Cholecystectomy during ceftriaxone therapy. A translational study with a new rabbit model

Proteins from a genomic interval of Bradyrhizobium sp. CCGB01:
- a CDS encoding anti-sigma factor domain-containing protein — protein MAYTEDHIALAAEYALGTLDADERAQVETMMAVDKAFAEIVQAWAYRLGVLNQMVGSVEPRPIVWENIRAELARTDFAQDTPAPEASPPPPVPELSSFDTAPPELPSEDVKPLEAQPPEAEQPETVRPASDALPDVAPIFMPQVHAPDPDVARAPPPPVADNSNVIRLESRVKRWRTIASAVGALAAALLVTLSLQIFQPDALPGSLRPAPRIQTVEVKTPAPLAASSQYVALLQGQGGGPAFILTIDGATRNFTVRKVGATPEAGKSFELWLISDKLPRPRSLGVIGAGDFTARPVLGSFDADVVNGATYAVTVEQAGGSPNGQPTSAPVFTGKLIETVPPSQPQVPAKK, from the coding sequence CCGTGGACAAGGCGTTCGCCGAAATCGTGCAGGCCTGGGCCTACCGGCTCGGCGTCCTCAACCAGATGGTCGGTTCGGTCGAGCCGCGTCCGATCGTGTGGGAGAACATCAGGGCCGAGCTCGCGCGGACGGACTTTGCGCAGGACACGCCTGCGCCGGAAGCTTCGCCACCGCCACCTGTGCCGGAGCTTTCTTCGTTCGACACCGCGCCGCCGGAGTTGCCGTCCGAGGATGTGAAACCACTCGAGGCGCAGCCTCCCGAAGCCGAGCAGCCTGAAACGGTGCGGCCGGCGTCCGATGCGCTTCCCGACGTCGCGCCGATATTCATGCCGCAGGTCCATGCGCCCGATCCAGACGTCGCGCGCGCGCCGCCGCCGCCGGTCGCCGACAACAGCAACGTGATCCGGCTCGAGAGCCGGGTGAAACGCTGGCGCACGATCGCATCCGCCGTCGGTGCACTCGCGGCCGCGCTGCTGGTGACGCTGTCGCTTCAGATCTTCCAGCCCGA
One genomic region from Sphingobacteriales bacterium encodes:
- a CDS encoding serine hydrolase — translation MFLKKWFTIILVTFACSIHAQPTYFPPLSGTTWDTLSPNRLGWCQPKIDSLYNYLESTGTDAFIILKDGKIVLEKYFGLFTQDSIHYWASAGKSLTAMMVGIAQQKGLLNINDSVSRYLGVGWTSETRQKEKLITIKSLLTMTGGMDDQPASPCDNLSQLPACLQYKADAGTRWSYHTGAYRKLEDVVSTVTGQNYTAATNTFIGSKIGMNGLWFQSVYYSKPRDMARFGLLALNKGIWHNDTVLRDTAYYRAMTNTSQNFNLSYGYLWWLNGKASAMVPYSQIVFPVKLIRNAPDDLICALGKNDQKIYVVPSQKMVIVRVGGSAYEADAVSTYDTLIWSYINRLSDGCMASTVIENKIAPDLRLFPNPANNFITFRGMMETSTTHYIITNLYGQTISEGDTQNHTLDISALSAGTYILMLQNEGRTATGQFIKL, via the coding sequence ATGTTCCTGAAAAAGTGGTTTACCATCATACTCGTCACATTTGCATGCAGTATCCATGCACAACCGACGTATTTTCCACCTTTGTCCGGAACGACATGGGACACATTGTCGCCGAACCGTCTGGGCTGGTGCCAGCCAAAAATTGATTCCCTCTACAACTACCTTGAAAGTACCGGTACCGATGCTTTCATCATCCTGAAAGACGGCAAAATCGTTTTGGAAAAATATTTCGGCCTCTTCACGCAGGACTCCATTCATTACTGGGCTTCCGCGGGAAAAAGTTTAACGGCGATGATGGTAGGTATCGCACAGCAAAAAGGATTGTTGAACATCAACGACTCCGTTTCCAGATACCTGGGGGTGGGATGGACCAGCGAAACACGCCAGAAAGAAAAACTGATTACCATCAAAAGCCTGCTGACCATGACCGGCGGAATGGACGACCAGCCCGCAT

Abstract Purpose: To evaluate the actual incidence of both microlithiasis and acute cholecystitis during treatment with intravenous ceftriaxone in a new rabbit model. Methods: New Zealand rabbits were treated with intravenous ceftriaxone or saline for 21 days. Ultrasound monitoring of the gallbladder was performed every seven days until the 21st day when histopathology, immunohistochemistry for proliferating cell nuclear antigen (PCNA), pro-caspase-3 and CD68, liver enzyme biochemistry, and chromatography analysis of the bile and sediments were also performed. Results: All animals treated with ceftriaxone developed acute cholecystitis, confirmed by histopathology (P<0.05) and biliary microlithiasis, except one that exhibited sediment precipitation. In the group treated with ceftriaxone there was an increase in pro-caspase-3, gamma-glutamyl transpeptidase concentration, PCNA expression and in the number of cells positive for anti-CD68 (P<0.05). In the ceftriaxone group, the cholesterol and lecithin concentrations increased in the bile and a high concentration of ceftriaxone was found in the microlithiasis. Conclusion: Ceftriaxone administered intravenously at therapeutic doses causes a high predisposition for lithogenic bile formation and the development of acute lithiasic cholecystitis.